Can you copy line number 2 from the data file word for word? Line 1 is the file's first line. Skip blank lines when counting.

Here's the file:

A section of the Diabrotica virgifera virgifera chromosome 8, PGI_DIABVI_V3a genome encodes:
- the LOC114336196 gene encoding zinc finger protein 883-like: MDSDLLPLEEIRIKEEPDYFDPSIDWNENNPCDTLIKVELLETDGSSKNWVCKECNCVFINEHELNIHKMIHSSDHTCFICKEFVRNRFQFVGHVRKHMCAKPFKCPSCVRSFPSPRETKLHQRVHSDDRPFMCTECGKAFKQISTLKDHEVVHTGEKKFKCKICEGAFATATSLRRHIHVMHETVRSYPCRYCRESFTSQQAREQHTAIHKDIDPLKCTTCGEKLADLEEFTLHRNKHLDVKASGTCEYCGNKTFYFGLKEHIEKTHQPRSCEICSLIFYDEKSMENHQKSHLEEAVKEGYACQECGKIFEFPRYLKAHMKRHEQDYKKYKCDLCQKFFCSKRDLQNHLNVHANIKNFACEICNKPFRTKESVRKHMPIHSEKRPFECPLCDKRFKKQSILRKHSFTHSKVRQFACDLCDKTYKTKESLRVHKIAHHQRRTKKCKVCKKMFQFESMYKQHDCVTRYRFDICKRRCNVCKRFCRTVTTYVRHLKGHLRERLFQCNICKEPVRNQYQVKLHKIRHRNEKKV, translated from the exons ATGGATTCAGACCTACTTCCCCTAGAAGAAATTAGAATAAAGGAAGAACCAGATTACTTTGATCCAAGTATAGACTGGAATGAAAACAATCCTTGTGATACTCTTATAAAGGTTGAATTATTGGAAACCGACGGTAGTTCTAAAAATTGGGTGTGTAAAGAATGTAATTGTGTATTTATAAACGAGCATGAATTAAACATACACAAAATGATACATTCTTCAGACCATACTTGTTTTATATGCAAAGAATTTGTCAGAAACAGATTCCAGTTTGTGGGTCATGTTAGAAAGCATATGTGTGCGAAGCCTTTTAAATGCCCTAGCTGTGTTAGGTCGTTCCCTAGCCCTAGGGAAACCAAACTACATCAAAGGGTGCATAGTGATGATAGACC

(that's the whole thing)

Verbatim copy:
- the LOC114336196 gene encoding zinc finger protein 883-like: MDSDLLPLEEIRIKEEPDYFDPSIDWNENNPCDTLIKVELLETDGSSKNWVCKECNCVFINEHELNIHKMIHSSDHTCFICKEFVRNRFQFVGHVRKHMCAKPFKCPSCVRSFPSPRETKLHQRVHSDDRPFMCTECGKAFKQISTLKDHEVVHTGEKKFKCKICEGAFATATSLRRHIHVMHETVRSYPCRYCRESFTSQQAREQHTAIHKDIDPLKCTTCGEKLADLEEFTLHRNKHLDVKASGTCEYCGNKTFYFGLKEHIEKTHQPRSCEICSLIFYDEKSMENHQKSHLEEAVKEGYACQECGKIFEFPRYLKAHMKRHEQDYKKYKCDLCQKFFCSKRDLQNHLNVHANIKNFACEICNKPFRTKESVRKHMPIHSEKRPFECPLCDKRFKKQSILRKHSFTHSKVRQFACDLCDKTYKTKESLRVHKIAHHQRRTKKCKVCKKMFQFESMYKQHDCVTRYRFDICKRRCNVCKRFCRTVTTYVRHLKGHLRERLFQCNICKEPVRNQYQVKLHKIRHRNEKKV, translated from the exons ATGGATTCAGACCTACTTCCCCTAGAAGAAATTAGAATAAAGGAAGAACCAGATTACTTTGATCCAAGTATAGACTGGAATGAAAACAATCCTTGTGATACTCTTATAAAGGTTGAATTATTGGAAACCGACGGTAGTTCTAAAAATTGGGTGTGTAAAGAATGTAATTGTGTATTTATAAACGAGCATGAATTAAACATACACAAAATGATACATTCTTCAGACCATACTTGTTTTATATGCAAAGAATTTGTCAGAAACAGATTCCAGTTTGTGGGTCATGTTAGAAAGCATATGTGTGCGAAGCCTTTTAAATGCCCTAGCTGTGTTAGGTCGTTCCCTAGCCCTAGGGAAACCAAACTACATCAAAGGGTGCATAGTGATGATAGACC